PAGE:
IniciGrupsConversesMésTendències
Cerca al lloc
Aquest lloc utilitza galetes per a oferir els nostres serveis, millorar el desenvolupament, per a anàlisis i (si no has iniciat la sessió) per a publicitat. Utilitzant LibraryThing acceptes que has llegit i entès els nostres Termes de servei i política de privacitat. L'ús que facis del lloc i dels seus serveis està subjecte a aquestes polítiques i termes.
Hide this

Resultats de Google Books

Clica una miniatura per anar a Google Books.

Wednesday Is Indigo Blue: Discovering the…
S'està carregant…

Wednesday Is Indigo Blue: Discovering the Brain of Synesthesia (edició 2011)

de Richard E. Cytowic (Autor), Dmitri Nabokov (Epíleg)

MembresRessenyesPopularitatValoració mitjanaMencions
1213176,839 (4.1)8
"A person with synesthesia might feel the flavor of food on her fingertips, sense the letter J as shimmering magenta or the number 5 as emerald green, hear and taste her husband's voice as buttery golden brown. Synesthetes rarely talk about their peculiar sensory gift - believing either that everyone else senses the world exactly as they do, or that no one else does. Yet synesthesia occurs in one in twenty people, and is even more common among artists. One famous synesthete was novelist Vladimir Nabokov, who insisted as a toddler that the colors on his wooden alphabet blocks were "all wrong." His mother understood exactly what he meant because she, too, had synesthesia. Nabokov's son Dmitri, who recounts this tale in the afterword to this book, is also a synesthete - further illustrating how synesthesia runs in families.". "In Wednesday Is Indigo Blue, pioneering researcher Richard Cytowic and distinguished neuroscientist David Eagleman explain the neuroscience and genetics behind synesthesia's multisensory experiences. Because synesthesia contradicted existing theory, Cytowic spent twenty years persuading colleagues that it was a real - and important - brain phenomenon rather than a mere curiosity. Today scientists in fifteen countries are exploring synesthesia and how it is changing the traditional view of how the brain works." "Cytowic and Eagleman argue that perception is already multisensory, though for most of us its multiple dimensions exist beyond the reach of consciousness. Reality, they point out, is more subjective than most people realize. No mere curiosity, synesthesia is a window on the mind and brain, highlighting the amazing differences in the way people see the world."--BOOK JACKET.… (més)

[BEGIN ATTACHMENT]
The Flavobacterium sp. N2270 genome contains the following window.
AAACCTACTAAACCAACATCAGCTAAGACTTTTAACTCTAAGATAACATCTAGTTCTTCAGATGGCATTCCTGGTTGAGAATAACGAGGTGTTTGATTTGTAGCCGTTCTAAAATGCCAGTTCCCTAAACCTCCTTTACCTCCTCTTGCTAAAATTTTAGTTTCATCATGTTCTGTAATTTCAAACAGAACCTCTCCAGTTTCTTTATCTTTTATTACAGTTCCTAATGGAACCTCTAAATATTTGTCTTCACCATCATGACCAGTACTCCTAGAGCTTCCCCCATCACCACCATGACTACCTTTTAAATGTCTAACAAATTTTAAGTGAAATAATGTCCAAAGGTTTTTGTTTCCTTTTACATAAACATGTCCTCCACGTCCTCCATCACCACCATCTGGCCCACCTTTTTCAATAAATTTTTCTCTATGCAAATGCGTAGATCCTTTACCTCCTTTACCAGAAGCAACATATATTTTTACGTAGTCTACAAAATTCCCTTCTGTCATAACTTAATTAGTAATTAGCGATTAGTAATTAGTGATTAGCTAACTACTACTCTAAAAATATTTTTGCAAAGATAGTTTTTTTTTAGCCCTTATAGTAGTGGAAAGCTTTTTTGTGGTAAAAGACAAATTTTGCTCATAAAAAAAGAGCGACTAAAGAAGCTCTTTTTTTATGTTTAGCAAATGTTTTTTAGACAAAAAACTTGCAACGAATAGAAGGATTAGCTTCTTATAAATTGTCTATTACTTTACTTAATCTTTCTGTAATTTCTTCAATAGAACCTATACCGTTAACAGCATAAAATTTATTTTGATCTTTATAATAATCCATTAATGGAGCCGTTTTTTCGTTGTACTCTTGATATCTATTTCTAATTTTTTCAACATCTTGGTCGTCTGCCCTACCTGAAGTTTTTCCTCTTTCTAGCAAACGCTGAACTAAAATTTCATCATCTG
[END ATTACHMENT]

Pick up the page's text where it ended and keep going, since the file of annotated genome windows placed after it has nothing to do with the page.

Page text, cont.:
Membre:mateideyr
Títol:Wednesday Is Indigo Blue: Discovering the Brain of Synesthesia
Autors:Richard E. Cytowic (Autor)
Altres autors:Dmitri Nabokov (Epíleg)
Informació:The MIT Press (2011), 320 pages
Col·leccions:Good books
Valoració:
Etiquetes:thoughtful

Detalls de l'obra

Wednesday Is Indigo Blue: Discovering the Brain of Synesthesia de Richard E. Cytowic

No n'hi ha cap
S'està carregant…

Apunta't a LibraryThing per saber si aquest llibre et pot agradar.

No hi ha cap discussió a Converses sobre aquesta obra.

» Mira també 8 mencions

Es mostren totes 3
Fascinating book. Easy to follow. Very informative.
  mateideyr | Aug 11, 2015 |
Six-word review: Why some brains multiply sensory experience.

Extended review:

In the decades since I first learned that my somewhat unusual way of perceiving written words had a name, synesthesia has ceased being regarded as a dubious, unprovable claim by oddballs who were probably either blatant attention seekers or deluded hostages to an alphabet of plastic refrigerator magnets remembered from childhood. It is now a field of study in its own right within the respectable discipline of neuroscience. Tools provided by advances in technology have combined with a resurgent interest in the phenomena of consciousness to yield objective evidence of the subjective experiences of synesthetes and begin to explore their implications for further study of the human brain.

Eight well-documented chapters of Cytowic's book describe various manifestations of synesthesia in ample detail. The most common variety, grapheme -> color synesthesia, typically consists in seeing words and letters as if they possessed an attribute of color. Other sensory crossovers include hearing music as if it had color and form, experiencing tastes as if they were variously shaped concrete objects, and seeing numbers as having locations in three-dimensional space. Some people have several types.